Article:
Legislation that would have required anyone buying a weapon at a Virginia gun show to undergo a criminal background check made it out of a Senate committee Friday — but only briefly.
The Senate Courts of Justice Committee voted Friday morning for a bill that would have closed the so-called gun show loophole. Under current state law, licensed gun dealers must conduct background checks. Private sellers do not.
Sen. Janet D. Howell (D-Fairfax) and Sen. Henry L. Marsh III (D-Richmond) both proposed bills that would have required private vendors at gun shows to conduct the checks, with the show providing access to licensed dealers who could conduct the checks on their behalf.
The committee folded the bills into one and advanced it to the full Senate with an 8-6 vote.
But one of the committee members who had voted to advance the bill thought better of it by the time the Senate convened at noon. Sen. William M. Stanley (R-Franklin) said he was concerned that an amendment to the bill, adopted during the committee meeting, had been worded in a way to exclude private vendors from gun shows.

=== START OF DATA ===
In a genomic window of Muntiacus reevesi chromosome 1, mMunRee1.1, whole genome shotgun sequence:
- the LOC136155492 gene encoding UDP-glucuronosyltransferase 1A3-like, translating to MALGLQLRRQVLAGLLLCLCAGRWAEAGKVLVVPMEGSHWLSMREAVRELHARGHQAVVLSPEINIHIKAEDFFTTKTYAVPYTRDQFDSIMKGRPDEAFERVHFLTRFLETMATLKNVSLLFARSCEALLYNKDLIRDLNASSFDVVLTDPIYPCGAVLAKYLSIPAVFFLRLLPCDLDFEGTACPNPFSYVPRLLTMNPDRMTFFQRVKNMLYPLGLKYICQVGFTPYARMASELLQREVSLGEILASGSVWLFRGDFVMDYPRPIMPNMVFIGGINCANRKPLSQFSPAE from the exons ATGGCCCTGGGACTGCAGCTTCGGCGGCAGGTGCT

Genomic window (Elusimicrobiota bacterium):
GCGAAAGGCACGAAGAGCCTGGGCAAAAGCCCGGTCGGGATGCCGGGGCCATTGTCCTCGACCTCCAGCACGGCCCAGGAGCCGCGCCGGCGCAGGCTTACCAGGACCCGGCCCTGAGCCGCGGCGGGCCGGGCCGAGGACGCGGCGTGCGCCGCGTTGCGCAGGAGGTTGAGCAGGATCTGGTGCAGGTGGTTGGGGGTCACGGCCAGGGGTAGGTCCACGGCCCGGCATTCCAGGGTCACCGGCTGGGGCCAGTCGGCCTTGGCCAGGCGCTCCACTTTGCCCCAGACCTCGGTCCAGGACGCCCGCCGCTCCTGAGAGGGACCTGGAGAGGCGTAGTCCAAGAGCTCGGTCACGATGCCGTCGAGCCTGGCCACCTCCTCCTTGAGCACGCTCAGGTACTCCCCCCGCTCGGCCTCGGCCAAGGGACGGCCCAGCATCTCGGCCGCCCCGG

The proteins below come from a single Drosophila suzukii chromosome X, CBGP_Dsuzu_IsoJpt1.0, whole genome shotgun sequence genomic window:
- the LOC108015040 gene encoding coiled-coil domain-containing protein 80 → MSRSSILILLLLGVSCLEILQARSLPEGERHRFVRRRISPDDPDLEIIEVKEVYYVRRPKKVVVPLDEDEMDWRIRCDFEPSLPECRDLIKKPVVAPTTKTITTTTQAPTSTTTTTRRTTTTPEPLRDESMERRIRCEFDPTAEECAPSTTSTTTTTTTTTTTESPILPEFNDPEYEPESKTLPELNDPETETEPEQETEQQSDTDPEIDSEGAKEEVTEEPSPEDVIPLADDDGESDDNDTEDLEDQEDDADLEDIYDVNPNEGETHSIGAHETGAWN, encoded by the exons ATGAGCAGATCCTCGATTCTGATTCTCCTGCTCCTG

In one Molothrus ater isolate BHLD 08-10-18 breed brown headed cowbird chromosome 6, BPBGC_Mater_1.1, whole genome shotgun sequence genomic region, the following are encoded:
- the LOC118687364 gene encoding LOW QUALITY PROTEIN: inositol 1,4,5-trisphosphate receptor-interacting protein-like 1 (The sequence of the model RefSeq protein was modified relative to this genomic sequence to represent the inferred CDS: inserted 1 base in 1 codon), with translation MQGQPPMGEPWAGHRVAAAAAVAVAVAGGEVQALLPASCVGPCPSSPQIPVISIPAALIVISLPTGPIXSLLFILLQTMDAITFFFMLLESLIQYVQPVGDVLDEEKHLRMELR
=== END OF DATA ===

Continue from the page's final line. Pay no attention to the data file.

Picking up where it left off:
The Senate paused its proceedings so the committee could reconvene at an impromptu session at Senate Majority Leader Thomas Norment (R-James City)’s desk on the Senate floor.
There was a motion, made by Sen. Thomas A. Garrett (R-Louisa) to kill the bill. But members voted instead to refer it back to committee after Sen. A. Donald McEachin (D-Henrico) argued that such a decision should be made with some public notice.
The bill is expected to be back before the committee next week.